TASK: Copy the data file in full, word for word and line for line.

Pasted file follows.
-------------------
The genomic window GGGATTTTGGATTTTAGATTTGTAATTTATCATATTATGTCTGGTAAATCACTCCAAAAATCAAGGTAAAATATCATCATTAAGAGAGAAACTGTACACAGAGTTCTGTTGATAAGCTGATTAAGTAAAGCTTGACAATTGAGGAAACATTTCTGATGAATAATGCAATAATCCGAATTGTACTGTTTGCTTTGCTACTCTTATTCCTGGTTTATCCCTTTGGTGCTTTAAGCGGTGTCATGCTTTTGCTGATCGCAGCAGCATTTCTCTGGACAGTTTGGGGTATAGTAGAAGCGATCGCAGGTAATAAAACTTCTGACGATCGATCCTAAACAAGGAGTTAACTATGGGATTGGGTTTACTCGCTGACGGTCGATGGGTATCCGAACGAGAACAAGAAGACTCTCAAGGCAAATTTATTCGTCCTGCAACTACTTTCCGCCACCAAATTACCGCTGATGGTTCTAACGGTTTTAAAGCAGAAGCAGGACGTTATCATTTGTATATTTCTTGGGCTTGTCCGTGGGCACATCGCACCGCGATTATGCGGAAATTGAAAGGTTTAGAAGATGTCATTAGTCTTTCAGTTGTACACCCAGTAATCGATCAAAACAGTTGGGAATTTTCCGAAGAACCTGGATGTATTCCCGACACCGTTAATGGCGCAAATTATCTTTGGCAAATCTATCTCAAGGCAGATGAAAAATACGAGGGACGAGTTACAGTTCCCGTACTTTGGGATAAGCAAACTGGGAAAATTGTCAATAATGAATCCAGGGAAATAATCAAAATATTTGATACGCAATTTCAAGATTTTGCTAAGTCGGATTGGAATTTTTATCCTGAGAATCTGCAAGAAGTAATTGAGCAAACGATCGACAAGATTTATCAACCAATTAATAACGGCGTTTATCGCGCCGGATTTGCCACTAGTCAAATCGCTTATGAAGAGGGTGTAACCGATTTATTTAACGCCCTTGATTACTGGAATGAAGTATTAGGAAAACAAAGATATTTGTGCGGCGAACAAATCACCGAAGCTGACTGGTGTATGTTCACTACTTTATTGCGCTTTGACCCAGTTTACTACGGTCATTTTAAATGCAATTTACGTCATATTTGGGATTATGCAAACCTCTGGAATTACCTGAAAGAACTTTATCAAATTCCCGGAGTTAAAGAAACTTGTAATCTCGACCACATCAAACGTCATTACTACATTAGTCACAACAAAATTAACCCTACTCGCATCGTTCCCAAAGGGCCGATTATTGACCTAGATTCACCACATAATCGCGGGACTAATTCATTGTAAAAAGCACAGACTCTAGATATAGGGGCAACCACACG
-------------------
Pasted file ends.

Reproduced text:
The genomic window GGGATTTTGGATTTTAGATTTGTAATTTATCATATTATGTCTGGTAAATCACTCCAAAAATCAAGGTAAAATATCATCATTAAGAGAGAAACTGTACACAGAGTTCTGTTGATAAGCTGATTAAGTAAAGCTTGACAATTGAGGAAACATTTCTGATGAATAATGCAATAATCCGAATTGTACTGTTTGCTTTGCTACTCTTATTCCTGGTTTATCCCTTTGGTGCTTTAAGCGGTGTCATGCTTTTGCTGATCGCAGCAGCATTTCTCTGGACAGTTTGGGGTATAGTAGAAGCGATCGCAGGTAATAAAACTTCTGACGATCGATCCTAAACAAGGAGTTAACTATGGGATTGGGTTTACTCGCTGACGGTCGATGGGTATCCGAACGAGAACAAGAAGACTCTCAAGGCAAATTTATTCGTCCTGCAACTACTTTCCGCCACCAAATTACCGCTGATGGTTCTAACGGTTTTAAAGCAGAAGCAGGACGTTATCATTTGTATATTTCTTGGGCTTGTCCGTGGGCACATCGCACCGCGATTATGCGGAAATTGAAAGGTTTAGAAGATGTCATTAGTCTTTCAGTTGTACACCCAGTAATCGATCAAAACAGTTGGGAATTTTCCGAAGAACCTGGATGTATTCCCGACACCGTTAATGGCGCAAATTATCTTTGGCAAATCTATCTCAAGGCAGATGAAAAATACGAGGGACGAGTTACAGTTCCCGTACTTTGGGATAAGCAAACTGGGAAAATTGTCAATAATGAATCCAGGGAAATAATCAAAATATTTGATACGCAATTTCAAGATTTTGCTAAGTCGGATTGGAATTTTTATCCTGAGAATCTGCAAGAAGTAATTGAGCAAACGATCGACAAGATTTATCAACCAATTAATAACGGCGTTTATCGCGCCGGATTTGCCACTAGTCAAATCGCTTATGAAGAGGGTGTAACCGATTTATTTAACGCCCTTGATTACTGGAATGAAGTATTAGGAAAACAAAGATATTTGTGCGGCGAACAAATCACCGAAGCTGACTGGTGTATGTTCACTACTTTATTGCGCTTTGACCCAGTTTACTACGGTCATTTTAAATGCAATTTACGTCATATTTGGGATTATGCAAACCTCTGGAATTACCTGAAAGAACTTTATCAAATTCCCGGAGTTAAAGAAACTTGTAATCTCGACCACATCAAACGTCATTACTACATTAGTCACAACAAAATTAACCCTACTCGCATCGTTCCCAAAGGGCCGATTATTGACCTAGATTCACCACATAATCGCGGGACTAATTCATTGTAAAAAGCACAGACTCTAGATATAGGGGCAACCACACG